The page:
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Graduation Day Maya Angelou Summary

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Self-Identity In Maya Angelou’s narrative, “Graduation Day,” she conveys the oppressive reality of life in the South by sharing an experience in which words influenced her character. Angelou recounts the words of her community on the day of her graduation as uplifting and hopeful for the graduates’ futures. When Mr. Donleavy, a white speaker, arrives he delivers a speech to the graduates informing them about the forthcoming educational improvements to their school and the Central High School, an all-white school. The suggestive differences expose the graduates to their limitations for success. Then Henry Reed, the graduation class’ valedictorian, leads the class in the Negro National Anthem reminding the graduates of the hardships their ancestors endured. This juxtaposition impacted Angelou’s value of words and she emphasizes their importance throughout her narrative. Words characterize an individual’s perceived self-identity.
Positive words enable an individual’s sense of peace. Angelou’s depiction of her community’s optimistic morale supports this argument. Angelou expresses, “…and nearly every customer gave me a nickel or maybe even a dime with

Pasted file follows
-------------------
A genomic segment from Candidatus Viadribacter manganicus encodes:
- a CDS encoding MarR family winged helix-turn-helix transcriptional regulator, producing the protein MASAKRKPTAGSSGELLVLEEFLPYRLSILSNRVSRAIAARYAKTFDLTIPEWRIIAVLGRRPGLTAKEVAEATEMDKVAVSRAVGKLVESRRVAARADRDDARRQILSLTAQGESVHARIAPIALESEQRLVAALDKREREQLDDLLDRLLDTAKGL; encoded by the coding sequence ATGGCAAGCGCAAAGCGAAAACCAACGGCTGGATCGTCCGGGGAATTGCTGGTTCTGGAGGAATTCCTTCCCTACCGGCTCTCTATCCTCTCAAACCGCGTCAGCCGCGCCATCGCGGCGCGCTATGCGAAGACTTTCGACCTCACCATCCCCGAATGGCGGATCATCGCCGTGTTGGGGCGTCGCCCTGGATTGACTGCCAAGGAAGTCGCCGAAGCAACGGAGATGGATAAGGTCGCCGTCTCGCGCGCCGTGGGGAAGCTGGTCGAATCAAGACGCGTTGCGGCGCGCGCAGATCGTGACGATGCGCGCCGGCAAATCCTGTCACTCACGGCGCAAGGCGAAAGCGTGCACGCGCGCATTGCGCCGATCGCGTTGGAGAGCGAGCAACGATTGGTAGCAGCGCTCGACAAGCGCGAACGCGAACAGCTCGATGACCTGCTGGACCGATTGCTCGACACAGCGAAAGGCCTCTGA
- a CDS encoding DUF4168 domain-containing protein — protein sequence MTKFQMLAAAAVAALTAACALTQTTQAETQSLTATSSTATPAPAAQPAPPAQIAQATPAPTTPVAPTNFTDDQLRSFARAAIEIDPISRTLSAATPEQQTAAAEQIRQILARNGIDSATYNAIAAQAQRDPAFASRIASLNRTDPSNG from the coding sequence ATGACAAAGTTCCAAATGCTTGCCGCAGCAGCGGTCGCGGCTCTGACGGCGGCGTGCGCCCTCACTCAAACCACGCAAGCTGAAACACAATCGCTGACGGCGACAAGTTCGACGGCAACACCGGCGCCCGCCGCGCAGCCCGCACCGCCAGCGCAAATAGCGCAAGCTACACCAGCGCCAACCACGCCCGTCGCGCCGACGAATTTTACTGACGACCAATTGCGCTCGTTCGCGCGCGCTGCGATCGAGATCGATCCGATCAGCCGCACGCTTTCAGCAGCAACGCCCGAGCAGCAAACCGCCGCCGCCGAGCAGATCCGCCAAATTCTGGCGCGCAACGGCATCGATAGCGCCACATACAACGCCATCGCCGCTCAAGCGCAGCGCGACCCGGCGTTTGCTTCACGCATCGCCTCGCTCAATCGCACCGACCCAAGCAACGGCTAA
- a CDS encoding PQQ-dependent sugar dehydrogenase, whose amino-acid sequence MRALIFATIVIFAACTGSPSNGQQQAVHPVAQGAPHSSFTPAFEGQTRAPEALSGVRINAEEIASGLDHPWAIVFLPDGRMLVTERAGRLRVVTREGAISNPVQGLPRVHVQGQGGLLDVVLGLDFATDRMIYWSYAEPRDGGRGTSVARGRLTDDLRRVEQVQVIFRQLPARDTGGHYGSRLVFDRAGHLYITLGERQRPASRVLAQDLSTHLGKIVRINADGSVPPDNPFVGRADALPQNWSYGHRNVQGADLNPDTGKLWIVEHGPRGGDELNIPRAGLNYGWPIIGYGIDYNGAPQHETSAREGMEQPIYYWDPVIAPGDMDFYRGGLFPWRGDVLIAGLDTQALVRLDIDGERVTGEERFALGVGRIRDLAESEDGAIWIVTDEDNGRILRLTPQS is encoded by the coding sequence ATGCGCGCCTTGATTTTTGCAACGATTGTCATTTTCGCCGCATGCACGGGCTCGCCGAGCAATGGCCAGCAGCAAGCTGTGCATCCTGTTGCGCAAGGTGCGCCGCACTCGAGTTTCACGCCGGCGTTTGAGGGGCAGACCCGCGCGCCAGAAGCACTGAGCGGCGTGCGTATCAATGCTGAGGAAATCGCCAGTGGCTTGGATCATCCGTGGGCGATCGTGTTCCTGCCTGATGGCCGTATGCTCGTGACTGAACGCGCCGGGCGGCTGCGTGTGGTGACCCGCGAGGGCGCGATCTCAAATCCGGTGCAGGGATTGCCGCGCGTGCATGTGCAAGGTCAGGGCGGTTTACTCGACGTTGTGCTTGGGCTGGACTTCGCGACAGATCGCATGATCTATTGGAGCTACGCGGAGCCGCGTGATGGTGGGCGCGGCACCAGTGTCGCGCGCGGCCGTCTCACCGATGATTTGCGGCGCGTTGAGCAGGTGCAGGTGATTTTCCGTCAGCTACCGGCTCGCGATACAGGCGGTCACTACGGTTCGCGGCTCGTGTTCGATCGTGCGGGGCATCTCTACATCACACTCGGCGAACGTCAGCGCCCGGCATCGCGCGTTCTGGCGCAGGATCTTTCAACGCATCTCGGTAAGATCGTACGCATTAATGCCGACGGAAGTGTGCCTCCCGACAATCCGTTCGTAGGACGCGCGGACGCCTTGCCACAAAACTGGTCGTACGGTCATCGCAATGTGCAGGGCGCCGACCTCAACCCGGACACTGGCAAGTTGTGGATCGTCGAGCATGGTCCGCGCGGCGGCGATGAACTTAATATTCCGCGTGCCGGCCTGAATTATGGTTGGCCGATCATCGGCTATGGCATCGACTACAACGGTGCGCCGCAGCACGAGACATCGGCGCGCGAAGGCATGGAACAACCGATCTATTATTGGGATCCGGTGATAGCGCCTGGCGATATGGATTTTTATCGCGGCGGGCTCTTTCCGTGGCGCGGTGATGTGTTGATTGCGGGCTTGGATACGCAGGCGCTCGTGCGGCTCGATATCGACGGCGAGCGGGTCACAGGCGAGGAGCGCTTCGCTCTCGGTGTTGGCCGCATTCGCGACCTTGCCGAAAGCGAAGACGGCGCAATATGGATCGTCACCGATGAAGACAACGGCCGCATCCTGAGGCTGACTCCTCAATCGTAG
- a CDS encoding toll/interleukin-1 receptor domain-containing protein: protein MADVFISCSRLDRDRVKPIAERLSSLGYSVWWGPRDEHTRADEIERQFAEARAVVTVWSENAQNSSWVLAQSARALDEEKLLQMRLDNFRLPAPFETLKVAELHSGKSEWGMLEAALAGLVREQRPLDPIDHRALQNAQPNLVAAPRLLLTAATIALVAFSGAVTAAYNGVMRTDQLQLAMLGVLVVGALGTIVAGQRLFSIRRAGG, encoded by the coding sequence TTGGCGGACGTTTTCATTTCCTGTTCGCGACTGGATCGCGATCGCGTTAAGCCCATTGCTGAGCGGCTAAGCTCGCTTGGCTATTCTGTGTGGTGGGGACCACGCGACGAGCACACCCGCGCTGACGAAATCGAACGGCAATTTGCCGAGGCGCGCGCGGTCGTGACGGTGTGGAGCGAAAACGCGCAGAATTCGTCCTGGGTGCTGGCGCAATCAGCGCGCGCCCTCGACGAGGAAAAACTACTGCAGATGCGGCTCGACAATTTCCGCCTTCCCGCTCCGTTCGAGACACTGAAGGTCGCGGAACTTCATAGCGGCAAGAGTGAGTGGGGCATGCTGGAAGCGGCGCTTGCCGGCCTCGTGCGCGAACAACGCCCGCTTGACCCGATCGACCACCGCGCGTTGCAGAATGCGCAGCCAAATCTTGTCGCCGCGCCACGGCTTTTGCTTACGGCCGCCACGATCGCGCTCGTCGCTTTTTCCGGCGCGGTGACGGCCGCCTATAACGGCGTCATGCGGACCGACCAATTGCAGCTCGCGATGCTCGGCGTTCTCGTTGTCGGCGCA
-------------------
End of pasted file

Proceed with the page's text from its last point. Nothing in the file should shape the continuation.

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Angelou’s exposition of the roles her ethnicity contributes to society reveal the limitations negative words inflict. Angelou affirms this claim, “We were maids and farmers, handymen and washerwomen, and anything higher that we aspired to was farcical and presumptuous” (Angelou, 2015, p. 186). The expected classification of Angelou’s race exhibits a lack of significance for receiving an education. Consequently, an individual’s sense of importance diminishes resulting in an ideology of desperation. Angelou proclaims, “It was awful to be a Negro and have no control over my life” (Angelou, 2015, p. 186). Therefore, Angelou’s misconstrued perception of herself validates the way in which negative words characterize an individual’s sense of
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